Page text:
WITH their beautiful sandy beaches and crystal clear seas, these tropical islands may look like the perfect location for a sun-kissed holiday – but appearances can be dangerously deceiving.
From cannibal tribes to swarms of deadly snakes, TikTok users have uncovered some of the world’s most dangerous islands – and it’s far from the usual #holidayinspo you’re accustomed to seeing on social media.
Just last week a paradise island in the Indian ocean banned anyone from swimming in the sea due to a deadly shark infestation.
Here we take a closer look at the world’s deadliest islands, so you don’t have to…
Overrun with 4,000 deadly snakes capable of melting flesh
In what is quite possibly everyone’s nightmare scenario, the island of Ilha da Queimada – situated around 20 miles off the coast of Brazil – is literally home to thousands of snakes – and not a lot else.
Creatively nicknamed Snake Island, there are reportedly five Golden Lancehead Vipers to every square metre – up to 4,000 in total on the tiny 106 acre isle.
The vipers, which grow up to half a metre long, are amongst the most venomous in the world and are so poisonous they’re said to have the ability to cause flesh to melt – and can kill within an hour.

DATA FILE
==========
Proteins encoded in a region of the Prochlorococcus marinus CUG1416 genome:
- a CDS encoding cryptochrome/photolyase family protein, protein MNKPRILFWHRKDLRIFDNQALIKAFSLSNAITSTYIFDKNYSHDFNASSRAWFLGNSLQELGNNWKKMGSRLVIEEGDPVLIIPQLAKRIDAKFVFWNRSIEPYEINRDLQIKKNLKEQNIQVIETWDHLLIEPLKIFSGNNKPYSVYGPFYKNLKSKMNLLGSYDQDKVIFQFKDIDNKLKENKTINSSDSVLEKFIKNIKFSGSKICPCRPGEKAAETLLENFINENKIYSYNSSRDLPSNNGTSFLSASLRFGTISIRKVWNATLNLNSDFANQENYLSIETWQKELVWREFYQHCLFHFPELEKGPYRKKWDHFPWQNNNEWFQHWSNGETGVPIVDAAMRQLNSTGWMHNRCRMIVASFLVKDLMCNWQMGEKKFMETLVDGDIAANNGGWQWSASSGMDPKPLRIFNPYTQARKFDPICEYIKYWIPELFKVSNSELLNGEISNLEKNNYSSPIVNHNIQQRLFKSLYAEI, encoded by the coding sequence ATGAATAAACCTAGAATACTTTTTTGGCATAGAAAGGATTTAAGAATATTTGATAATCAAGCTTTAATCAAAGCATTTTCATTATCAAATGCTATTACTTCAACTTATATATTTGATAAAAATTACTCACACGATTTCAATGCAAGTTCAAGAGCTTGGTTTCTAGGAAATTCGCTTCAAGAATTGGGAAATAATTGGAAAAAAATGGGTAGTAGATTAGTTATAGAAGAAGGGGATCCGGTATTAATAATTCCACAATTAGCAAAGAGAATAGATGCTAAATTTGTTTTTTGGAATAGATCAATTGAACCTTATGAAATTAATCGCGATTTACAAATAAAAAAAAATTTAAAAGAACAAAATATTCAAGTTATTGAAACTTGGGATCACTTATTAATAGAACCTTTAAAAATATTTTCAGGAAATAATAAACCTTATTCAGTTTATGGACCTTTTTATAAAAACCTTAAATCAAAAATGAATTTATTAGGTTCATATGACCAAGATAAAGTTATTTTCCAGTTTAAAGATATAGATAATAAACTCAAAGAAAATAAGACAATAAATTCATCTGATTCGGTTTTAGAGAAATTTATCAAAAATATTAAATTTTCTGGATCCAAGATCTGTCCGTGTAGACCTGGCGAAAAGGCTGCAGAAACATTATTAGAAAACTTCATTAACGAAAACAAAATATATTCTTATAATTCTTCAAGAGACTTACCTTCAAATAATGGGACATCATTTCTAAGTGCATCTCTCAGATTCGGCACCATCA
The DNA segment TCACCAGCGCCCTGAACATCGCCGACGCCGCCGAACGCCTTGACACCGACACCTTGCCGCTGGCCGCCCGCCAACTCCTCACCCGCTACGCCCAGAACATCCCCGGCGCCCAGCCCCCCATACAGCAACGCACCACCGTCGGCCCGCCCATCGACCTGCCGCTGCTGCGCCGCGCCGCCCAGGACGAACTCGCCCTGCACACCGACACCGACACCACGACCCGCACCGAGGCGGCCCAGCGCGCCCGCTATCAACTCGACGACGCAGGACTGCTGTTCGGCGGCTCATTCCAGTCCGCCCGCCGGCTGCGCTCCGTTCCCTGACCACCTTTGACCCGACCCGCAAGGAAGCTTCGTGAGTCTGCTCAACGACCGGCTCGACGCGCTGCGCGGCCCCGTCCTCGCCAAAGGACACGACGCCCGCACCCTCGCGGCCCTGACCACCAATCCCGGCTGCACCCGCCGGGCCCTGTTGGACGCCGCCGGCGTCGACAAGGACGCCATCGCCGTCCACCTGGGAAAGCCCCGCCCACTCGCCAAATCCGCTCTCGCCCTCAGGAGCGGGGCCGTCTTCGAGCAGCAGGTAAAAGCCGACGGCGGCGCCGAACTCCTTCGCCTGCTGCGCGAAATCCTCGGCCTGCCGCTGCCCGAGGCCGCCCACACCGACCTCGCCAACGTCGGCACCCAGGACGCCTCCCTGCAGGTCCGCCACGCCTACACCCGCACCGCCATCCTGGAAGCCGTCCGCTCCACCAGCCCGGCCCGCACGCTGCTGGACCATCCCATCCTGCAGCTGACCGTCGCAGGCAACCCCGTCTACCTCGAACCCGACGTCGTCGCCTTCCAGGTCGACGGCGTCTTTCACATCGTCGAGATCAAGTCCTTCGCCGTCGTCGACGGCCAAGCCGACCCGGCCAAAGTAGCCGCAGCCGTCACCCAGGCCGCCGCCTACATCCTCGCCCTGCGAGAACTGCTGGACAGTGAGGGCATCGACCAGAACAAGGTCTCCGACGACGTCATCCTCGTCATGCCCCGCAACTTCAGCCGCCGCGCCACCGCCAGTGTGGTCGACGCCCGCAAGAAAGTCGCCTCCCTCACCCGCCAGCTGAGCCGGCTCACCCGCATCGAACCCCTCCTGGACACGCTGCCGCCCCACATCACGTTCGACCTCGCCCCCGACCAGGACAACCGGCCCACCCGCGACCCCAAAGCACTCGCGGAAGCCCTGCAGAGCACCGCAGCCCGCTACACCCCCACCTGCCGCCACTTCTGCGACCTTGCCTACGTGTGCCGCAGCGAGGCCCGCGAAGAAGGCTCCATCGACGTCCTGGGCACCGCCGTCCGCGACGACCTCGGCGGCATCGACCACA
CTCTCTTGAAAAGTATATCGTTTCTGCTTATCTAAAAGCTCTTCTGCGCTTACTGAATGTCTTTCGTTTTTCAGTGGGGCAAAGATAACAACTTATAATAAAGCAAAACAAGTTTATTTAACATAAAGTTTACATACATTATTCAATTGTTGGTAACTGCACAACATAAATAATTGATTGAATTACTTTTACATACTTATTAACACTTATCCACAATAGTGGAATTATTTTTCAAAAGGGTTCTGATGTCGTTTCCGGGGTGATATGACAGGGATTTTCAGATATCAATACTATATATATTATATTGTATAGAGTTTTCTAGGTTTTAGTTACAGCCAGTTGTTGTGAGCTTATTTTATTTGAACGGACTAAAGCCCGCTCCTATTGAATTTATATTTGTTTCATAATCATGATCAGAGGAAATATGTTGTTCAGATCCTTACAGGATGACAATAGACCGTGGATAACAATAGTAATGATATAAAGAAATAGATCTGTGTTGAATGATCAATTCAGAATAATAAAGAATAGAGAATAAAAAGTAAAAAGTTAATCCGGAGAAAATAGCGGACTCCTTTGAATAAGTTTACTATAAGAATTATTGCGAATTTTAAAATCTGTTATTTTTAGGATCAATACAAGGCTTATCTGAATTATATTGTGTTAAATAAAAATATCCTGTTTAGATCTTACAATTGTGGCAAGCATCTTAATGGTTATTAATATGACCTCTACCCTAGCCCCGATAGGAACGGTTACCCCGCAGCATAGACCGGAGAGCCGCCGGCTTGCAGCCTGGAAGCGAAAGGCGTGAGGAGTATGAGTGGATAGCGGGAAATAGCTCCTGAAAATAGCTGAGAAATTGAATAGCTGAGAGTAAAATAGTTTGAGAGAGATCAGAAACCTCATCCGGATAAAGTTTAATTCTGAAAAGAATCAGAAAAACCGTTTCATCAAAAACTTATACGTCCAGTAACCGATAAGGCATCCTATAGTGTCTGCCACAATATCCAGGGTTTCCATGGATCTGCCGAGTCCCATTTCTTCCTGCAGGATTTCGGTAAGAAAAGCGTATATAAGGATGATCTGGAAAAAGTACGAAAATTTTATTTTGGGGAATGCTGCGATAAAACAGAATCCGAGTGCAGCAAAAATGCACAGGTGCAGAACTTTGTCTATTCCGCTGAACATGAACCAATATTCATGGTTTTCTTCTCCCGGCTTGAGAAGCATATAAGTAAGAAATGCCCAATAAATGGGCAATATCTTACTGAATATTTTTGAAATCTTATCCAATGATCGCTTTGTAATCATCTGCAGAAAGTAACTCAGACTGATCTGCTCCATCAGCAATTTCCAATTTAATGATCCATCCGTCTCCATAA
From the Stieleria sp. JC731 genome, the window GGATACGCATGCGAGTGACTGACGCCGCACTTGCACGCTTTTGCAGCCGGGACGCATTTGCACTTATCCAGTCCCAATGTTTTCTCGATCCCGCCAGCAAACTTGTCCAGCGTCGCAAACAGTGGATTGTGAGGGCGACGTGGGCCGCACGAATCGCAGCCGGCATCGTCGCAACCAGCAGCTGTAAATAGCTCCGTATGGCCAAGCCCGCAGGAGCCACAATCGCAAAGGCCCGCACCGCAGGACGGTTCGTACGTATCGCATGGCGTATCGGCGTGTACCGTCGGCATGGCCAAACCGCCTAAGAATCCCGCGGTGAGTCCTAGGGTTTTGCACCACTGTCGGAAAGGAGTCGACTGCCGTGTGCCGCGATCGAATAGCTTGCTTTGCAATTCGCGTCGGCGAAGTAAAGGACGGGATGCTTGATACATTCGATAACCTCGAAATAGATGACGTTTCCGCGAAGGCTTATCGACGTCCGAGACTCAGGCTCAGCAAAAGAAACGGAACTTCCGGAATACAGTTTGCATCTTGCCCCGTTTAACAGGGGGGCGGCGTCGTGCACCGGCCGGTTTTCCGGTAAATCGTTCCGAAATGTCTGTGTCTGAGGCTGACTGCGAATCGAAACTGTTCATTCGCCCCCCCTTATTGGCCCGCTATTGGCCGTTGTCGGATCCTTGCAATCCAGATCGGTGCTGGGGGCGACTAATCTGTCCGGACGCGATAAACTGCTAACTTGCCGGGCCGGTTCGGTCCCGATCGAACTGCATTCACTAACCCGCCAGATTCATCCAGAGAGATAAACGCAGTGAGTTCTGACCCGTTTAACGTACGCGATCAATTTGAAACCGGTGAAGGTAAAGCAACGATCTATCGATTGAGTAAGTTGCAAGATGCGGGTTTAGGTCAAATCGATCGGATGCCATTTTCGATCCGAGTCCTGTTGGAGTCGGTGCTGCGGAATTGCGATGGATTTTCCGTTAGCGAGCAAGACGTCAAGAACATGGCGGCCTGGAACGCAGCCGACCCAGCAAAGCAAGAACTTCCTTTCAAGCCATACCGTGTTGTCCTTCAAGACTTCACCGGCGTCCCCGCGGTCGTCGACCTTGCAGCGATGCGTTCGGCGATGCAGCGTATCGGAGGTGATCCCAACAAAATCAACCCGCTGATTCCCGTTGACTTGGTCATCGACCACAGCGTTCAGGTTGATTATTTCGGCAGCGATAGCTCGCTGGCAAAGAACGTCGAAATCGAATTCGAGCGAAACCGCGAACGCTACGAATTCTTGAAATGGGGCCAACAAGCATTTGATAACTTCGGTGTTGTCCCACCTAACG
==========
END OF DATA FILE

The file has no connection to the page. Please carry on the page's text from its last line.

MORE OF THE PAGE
No one has lived on the island for over a century, although there used to be a lighthouse keeper who apparently met an untimely death when the snakes got in through an open window.
How the snakes got there remains open for debate.
Legend has it that pirates dumped the snakes there to guard their treasure, although the most feasible explanation is the snakes were gradually stranded due to sea levels rising 11,000 years ago and cutting them off from the mainland.
Now the Brazilian Navy has banned all civilians from the island, although a few exceptions have been made for scientists in rare circumstances.
Isolated tribe who kill outsiders
It may look like a complete paradise, but North Sentinel Island in the Indian ocean has been home to a remote and decidedly unwelcoming Sentinelese tribe for over 60,000 years.
Contacting the group without permission is forbidden – and for good reason.
American John Chau was just 26 when he was reportedly shot dead with bows and arrows while visiting the island in 2018 in a bid to convert the tribe to Christianity.
Fishermen who took Chau to the island say they saw the tribespeople, who are completely isolated from the outside world, dragging and burying his body on the island.
It’s also been claimed the tribe practise cannibalism.
In 2006, two Indian fishermen were killed when their boat drifted onto the shore while they slept, and the helicopter sent to retrieve their bodies was met with a shower of arrows.
There’s thought to be approximately 100 people living on the 20 square mile piece of land in a small camp consisting of approximately 18 huts, although as contact is so limited, it’s impossible to say for sure.
However, some claim the group are simply protective of their territory, and are misunderstood – they simply want to be left alone.
Speaking to the BBC, anthropologist TM Pandit who is one of the few to have contact with the tribe, first visiting the island in 1967, said: “During our interactions they threatened us but it never reached a point where they went on to kill or wound. Whenever they got agitated we stepped back.”
Abandoned after bomb 1,100 times bigger than Hiroshima